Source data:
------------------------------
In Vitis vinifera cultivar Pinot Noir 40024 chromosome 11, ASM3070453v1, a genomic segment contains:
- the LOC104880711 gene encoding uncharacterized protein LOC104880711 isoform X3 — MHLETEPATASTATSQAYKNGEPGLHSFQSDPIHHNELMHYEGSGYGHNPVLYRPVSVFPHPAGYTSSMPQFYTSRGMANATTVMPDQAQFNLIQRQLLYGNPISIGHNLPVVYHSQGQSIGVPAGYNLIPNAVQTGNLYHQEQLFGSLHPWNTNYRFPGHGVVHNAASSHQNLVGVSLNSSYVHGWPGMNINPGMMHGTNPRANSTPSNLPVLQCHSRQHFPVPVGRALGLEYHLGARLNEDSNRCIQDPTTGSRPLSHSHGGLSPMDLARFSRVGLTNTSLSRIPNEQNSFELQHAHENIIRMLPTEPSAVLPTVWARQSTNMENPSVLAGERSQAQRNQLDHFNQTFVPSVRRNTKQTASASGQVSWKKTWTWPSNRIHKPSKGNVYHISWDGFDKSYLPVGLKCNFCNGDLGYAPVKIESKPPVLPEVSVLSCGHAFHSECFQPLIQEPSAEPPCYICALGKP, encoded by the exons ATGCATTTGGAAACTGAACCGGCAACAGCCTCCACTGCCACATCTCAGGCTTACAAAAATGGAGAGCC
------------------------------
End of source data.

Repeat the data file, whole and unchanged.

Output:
In Vitis vinifera cultivar Pinot Noir 40024 chromosome 11, ASM3070453v1, a genomic segment contains:
- the LOC104880711 gene encoding uncharacterized protein LOC104880711 isoform X3 — MHLETEPATASTATSQAYKNGEPGLHSFQSDPIHHNELMHYEGSGYGHNPVLYRPVSVFPHPAGYTSSMPQFYTSRGMANATTVMPDQAQFNLIQRQLLYGNPISIGHNLPVVYHSQGQSIGVPAGYNLIPNAVQTGNLYHQEQLFGSLHPWNTNYRFPGHGVVHNAASSHQNLVGVSLNSSYVHGWPGMNINPGMMHGTNPRANSTPSNLPVLQCHSRQHFPVPVGRALGLEYHLGARLNEDSNRCIQDPTTGSRPLSHSHGGLSPMDLARFSRVGLTNTSLSRIPNEQNSFELQHAHENIIRMLPTEPSAVLPTVWARQSTNMENPSVLAGERSQAQRNQLDHFNQTFVPSVRRNTKQTASASGQVSWKKTWTWPSNRIHKPSKGNVYHISWDGFDKSYLPVGLKCNFCNGDLGYAPVKIESKPPVLPEVSVLSCGHAFHSECFQPLIQEPSAEPPCYICALGKP, encoded by the exons ATGCATTTGGAAACTGAACCGGCAACAGCCTCCACTGCCACATCTCAGGCTTACAAAAATGGAGAGCC